As global warming and doomsday threats continue to expose our vulnerabilities here on Earth, scientists are looking to Mars as a potential refuge for humanity. Mars: Making the New Earth outlines the mission to convert this inhospitable planet into our future home.
This conversion process is known as terraforming, a collection of processes by which a planet is reconditioned to resemble Earth. Currently, Mars is a frozen wasteland incapable of sustaining human life. How do you populate endless planes of red dust and rock into fertile soil and teeming forestation? How can you warm the planet's temperature from its current climate of eighty below zero? Would it be possible to transform its radioactive atmosphere into an oxygen-rich environment where humans can thrive?
These are just a few of the challenges that face planetary scientists here on Earth. NASA scientist Chris McKay is one of the believers. The film follows McKay as he attempts to replicate the conditions on Mars, and determine how much warmer the climate needs to be before trees, grass and other vegetation can begin to grow. He conducts these tests alongside a volcano in Mexico, which stands at a towering height of 18,000 feet. This is the closest approximation we have of the temperature and arid conditions found on the red planet.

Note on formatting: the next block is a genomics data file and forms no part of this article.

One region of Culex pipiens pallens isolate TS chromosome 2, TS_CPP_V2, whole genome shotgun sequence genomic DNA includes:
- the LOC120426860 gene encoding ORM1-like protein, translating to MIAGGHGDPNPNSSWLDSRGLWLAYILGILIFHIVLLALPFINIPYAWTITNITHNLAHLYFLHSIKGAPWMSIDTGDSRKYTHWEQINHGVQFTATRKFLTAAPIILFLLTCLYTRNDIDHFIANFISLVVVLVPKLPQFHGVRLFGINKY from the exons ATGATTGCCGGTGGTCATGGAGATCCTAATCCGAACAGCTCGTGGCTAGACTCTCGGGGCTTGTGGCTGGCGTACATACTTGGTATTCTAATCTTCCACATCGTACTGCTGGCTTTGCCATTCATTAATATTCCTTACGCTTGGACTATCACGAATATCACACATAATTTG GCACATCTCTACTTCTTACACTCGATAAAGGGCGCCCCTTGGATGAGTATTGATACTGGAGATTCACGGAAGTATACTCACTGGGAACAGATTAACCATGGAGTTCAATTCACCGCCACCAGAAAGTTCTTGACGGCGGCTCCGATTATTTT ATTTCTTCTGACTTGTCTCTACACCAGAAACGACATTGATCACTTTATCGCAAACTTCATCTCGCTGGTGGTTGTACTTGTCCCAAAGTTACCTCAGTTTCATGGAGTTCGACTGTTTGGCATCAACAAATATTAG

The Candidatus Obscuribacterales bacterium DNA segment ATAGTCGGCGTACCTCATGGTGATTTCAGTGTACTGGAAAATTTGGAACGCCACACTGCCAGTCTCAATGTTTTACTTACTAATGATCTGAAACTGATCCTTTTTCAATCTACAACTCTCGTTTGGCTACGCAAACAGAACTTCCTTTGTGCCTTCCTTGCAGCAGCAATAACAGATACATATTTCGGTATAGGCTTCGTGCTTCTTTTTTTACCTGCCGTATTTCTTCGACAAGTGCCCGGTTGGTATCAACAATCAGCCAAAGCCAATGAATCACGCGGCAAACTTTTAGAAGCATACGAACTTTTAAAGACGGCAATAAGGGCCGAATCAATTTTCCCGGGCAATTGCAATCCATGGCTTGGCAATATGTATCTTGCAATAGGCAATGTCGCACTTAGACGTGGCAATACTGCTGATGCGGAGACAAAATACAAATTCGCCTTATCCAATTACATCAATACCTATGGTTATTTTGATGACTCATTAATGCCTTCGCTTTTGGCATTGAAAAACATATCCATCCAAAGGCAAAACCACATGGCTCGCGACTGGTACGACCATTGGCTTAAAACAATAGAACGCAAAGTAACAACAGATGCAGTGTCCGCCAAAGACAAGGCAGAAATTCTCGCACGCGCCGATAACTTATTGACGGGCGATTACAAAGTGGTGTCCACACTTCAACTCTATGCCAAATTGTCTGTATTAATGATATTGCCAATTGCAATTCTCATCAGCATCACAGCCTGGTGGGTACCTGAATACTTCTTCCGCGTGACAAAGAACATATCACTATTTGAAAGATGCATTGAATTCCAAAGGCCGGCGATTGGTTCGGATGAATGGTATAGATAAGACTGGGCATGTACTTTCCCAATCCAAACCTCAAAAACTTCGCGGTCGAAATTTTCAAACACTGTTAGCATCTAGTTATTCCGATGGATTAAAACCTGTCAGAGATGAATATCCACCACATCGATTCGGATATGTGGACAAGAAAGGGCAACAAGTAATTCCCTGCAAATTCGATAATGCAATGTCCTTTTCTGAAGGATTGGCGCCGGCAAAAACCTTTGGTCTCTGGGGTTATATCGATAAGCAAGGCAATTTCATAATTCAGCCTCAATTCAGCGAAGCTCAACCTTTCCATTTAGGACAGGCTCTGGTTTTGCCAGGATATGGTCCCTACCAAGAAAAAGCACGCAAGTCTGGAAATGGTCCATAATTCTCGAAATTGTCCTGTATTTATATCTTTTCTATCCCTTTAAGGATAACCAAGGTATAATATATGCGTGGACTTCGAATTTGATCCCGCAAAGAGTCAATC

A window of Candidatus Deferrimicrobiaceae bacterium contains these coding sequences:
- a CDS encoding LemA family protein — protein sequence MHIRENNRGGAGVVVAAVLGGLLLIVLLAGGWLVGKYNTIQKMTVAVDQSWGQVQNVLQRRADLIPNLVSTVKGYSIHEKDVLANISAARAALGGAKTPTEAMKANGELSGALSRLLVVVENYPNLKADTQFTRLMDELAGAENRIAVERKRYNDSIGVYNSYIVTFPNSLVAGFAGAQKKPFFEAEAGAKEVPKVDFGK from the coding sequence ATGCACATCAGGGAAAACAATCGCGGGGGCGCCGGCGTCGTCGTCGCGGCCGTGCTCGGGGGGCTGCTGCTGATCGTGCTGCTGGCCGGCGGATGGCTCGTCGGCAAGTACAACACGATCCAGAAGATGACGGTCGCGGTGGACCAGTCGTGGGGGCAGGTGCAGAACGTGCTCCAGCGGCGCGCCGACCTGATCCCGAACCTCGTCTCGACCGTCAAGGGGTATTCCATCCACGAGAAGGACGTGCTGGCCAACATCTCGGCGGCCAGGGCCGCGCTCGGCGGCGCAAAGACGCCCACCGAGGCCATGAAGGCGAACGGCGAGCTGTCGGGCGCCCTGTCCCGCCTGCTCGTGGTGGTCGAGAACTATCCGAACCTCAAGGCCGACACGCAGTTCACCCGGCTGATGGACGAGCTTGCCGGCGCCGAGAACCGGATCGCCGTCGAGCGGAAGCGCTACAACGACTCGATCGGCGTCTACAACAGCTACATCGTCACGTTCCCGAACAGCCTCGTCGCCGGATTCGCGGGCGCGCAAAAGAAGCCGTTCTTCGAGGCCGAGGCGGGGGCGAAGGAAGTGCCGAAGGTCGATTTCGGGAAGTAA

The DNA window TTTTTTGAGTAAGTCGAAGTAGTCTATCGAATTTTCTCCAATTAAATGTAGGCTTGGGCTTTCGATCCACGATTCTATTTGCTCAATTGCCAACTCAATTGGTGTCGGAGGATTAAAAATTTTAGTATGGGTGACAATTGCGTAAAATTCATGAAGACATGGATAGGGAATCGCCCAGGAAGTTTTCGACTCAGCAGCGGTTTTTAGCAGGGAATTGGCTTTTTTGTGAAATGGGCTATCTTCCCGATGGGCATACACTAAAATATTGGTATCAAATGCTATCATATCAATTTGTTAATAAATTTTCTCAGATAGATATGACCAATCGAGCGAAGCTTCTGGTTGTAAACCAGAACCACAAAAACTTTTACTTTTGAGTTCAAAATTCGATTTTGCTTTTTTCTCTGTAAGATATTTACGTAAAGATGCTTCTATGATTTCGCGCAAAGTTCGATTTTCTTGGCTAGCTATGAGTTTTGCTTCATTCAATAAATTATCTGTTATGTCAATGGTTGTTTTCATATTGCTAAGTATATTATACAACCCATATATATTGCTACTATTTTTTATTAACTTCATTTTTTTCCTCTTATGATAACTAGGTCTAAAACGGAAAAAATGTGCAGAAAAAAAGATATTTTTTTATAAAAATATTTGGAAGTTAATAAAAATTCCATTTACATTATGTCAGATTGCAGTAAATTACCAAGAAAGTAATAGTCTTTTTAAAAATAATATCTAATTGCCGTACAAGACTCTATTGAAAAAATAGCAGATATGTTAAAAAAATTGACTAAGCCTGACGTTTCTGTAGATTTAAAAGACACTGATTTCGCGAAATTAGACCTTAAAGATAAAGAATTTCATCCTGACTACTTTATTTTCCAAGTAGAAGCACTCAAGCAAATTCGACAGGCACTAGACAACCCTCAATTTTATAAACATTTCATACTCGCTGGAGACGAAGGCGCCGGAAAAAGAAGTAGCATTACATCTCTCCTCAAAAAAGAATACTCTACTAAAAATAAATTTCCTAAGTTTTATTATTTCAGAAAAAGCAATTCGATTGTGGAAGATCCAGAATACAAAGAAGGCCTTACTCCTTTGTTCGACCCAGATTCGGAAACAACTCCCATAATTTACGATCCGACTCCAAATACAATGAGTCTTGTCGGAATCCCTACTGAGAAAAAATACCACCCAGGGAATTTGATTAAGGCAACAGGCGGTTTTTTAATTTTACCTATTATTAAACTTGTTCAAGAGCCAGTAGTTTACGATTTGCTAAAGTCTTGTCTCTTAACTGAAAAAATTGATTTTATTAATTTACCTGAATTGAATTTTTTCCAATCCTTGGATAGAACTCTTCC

It will likely take many generations to produce the ideal conditions by which humanity can exist on Mars, but McKay and others are convinced it can be done. But as eager as they are to populate the planet, their mission does come with a caveat. Even if we can achieve this monumental feat, we must stop to consider whether we should.
The film outlines a potential ethical conflict. What if we discover the presence of life on Mars, even of the microbial variety? Should we invade the functioning bio system of an existing life form, or leave it untarnished by human manipulation? The filmmakers include the opinions of experts from both sides of this debate.
Mars: Making the New Earth dazzles with impressive animations from acclaimed visual artist Dan Mass. These images, and the insights that accompany them, give life to complicated science.
Directed by: Mark Davis